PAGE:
The shift in housing preferences may begin to reverse one of the defining national trends of recent decades - the massive migration toward the south and west of the country. Sunbelt boomtowns like Atlanta, Houston, and Riverside, California have grown at breakneck pace thanks to cheap and plentiful housing built along sprawling highway networks. Some of these places are now rushing to build transit service, but the soaring cost of petrol has caught most flat-footed. Such cities can expect outward expansion to slow, but perhaps more importantly, households considering moves to warmer climes may rethink their decision. Northeastern and Midwestern cities in long decline, such as Baltimore, Philadelphia, Pittsburgh and Cleveland, may find their dense structures and legacy transit systems an incalculable asset.
I wouldn't be so quick to celebrate the "legacy transit systems", but the density capacity should be a strong asset in a climate of $4 per gallon of gasoline. Another advantage is the proximity to other urban centers. I live in the Denver area and I'm beginning to wonder how this region's geographic isolation will affect the economy here.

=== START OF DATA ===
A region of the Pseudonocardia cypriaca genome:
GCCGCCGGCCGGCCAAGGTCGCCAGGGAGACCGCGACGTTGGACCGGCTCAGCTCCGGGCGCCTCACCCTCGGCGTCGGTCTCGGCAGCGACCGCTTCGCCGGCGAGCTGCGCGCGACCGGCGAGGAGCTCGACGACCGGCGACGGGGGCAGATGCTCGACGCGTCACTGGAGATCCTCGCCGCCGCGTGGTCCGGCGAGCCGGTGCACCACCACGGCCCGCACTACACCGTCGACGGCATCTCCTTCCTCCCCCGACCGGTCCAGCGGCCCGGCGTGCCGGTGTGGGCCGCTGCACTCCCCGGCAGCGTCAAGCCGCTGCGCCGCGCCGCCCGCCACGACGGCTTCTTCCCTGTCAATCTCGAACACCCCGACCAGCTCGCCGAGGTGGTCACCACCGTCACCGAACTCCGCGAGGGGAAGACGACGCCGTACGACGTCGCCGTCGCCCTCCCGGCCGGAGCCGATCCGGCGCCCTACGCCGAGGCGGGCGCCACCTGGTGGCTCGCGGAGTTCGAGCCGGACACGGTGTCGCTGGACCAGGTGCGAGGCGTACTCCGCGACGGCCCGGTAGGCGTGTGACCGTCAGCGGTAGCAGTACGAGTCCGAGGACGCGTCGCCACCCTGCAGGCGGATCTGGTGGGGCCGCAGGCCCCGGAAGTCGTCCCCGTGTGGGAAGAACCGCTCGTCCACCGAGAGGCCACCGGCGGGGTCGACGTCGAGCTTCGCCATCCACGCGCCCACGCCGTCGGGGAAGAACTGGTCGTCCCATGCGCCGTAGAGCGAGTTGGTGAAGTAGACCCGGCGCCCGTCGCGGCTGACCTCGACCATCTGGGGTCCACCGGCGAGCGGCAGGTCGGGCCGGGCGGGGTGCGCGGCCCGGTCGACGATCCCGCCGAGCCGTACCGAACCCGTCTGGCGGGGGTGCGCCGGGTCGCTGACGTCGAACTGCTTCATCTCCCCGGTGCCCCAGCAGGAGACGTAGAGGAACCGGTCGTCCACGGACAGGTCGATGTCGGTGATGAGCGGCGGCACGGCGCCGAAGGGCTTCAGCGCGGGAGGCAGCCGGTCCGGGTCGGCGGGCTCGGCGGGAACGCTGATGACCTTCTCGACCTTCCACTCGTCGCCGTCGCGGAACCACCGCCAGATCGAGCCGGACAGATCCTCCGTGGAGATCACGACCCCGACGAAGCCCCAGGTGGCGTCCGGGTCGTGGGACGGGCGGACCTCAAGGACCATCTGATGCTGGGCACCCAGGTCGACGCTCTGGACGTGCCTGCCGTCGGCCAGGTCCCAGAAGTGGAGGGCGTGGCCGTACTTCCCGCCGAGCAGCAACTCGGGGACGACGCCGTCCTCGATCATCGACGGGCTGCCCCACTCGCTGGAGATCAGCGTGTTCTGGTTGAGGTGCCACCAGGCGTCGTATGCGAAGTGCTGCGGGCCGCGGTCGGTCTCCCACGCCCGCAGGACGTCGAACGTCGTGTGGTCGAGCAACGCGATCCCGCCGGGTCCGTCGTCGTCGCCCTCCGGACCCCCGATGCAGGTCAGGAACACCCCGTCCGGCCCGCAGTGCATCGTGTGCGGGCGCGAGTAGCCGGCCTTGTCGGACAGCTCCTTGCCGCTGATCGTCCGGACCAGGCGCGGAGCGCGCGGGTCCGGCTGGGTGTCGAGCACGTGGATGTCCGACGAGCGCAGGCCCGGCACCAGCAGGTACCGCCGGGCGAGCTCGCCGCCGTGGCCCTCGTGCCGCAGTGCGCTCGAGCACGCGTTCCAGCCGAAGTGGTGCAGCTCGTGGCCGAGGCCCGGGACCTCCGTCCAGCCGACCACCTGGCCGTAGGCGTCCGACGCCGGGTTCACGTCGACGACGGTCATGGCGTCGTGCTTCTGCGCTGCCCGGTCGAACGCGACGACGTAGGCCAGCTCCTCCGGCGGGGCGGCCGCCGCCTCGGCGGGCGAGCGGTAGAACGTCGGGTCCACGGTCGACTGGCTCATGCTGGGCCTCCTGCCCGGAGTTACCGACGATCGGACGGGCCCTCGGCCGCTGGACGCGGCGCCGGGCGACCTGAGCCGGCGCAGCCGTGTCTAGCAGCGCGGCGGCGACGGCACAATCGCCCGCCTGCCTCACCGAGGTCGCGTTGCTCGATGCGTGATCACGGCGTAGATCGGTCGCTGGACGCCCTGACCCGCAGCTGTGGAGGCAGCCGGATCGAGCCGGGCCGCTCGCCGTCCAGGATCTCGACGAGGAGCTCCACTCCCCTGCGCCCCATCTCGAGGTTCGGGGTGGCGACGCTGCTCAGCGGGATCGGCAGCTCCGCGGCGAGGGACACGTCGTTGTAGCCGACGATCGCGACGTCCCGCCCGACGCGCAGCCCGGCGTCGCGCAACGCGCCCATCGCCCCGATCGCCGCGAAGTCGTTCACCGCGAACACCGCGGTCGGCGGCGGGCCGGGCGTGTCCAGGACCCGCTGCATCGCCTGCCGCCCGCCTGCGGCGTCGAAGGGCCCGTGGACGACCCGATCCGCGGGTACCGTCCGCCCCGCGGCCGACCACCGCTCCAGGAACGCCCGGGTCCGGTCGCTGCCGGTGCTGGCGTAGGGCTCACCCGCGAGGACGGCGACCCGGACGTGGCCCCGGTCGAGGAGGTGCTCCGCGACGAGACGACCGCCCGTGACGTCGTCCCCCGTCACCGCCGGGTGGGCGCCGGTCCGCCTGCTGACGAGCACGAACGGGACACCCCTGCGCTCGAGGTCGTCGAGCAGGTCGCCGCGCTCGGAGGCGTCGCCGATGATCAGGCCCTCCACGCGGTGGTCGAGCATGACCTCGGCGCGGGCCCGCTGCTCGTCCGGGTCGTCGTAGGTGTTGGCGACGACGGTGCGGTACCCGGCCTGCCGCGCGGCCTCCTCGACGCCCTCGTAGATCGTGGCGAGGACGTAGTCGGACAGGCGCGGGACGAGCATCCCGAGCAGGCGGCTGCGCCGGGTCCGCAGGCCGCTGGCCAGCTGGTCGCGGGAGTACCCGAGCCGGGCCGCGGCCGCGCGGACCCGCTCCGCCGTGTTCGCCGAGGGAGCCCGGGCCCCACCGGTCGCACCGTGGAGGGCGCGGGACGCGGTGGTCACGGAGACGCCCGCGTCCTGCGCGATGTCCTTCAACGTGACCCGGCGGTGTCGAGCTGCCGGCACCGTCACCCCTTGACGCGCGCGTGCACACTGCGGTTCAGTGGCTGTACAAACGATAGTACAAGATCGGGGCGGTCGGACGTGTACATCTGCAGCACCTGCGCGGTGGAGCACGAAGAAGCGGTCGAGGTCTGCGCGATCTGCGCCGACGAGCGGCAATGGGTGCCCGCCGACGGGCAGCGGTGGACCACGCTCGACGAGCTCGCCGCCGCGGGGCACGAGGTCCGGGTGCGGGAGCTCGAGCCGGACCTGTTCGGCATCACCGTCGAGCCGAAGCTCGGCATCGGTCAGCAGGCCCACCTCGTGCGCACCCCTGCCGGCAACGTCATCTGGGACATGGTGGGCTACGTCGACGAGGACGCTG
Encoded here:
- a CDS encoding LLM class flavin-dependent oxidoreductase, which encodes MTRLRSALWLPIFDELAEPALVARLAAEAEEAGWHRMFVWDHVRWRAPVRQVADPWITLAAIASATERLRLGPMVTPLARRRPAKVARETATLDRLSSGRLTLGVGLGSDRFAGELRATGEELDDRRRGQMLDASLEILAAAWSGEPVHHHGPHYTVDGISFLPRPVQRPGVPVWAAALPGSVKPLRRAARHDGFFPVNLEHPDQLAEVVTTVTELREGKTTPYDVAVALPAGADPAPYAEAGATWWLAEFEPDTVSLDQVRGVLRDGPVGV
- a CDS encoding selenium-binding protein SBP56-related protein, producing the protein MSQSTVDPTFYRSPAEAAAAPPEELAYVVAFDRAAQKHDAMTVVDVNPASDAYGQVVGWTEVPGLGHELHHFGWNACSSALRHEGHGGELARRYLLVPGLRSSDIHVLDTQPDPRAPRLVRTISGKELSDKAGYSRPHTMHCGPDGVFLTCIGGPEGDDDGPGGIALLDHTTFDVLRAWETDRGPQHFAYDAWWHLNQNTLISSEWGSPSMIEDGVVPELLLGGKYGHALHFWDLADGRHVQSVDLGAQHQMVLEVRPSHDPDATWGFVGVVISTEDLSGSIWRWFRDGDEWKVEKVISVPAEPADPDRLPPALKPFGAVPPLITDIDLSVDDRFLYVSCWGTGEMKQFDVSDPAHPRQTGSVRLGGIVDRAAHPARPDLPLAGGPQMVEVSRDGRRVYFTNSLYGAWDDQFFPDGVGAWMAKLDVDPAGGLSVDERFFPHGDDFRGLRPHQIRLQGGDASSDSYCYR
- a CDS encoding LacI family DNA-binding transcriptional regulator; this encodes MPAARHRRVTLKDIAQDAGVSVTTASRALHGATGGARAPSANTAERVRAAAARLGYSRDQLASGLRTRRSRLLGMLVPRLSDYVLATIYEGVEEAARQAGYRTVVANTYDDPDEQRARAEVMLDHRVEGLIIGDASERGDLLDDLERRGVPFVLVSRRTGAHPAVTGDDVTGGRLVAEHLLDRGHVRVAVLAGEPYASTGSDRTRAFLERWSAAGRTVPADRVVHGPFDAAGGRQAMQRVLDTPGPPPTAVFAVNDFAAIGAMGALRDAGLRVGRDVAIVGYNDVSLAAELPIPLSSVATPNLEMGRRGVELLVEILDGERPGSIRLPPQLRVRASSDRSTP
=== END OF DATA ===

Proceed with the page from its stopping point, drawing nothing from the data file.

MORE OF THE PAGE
I'll buy into the trend when and if the jobs start moving in from the suburban ring. I suppose this first wave of urban pioneers is comprised of workers who are commuting into the city. Are the industrial and business parks next in line?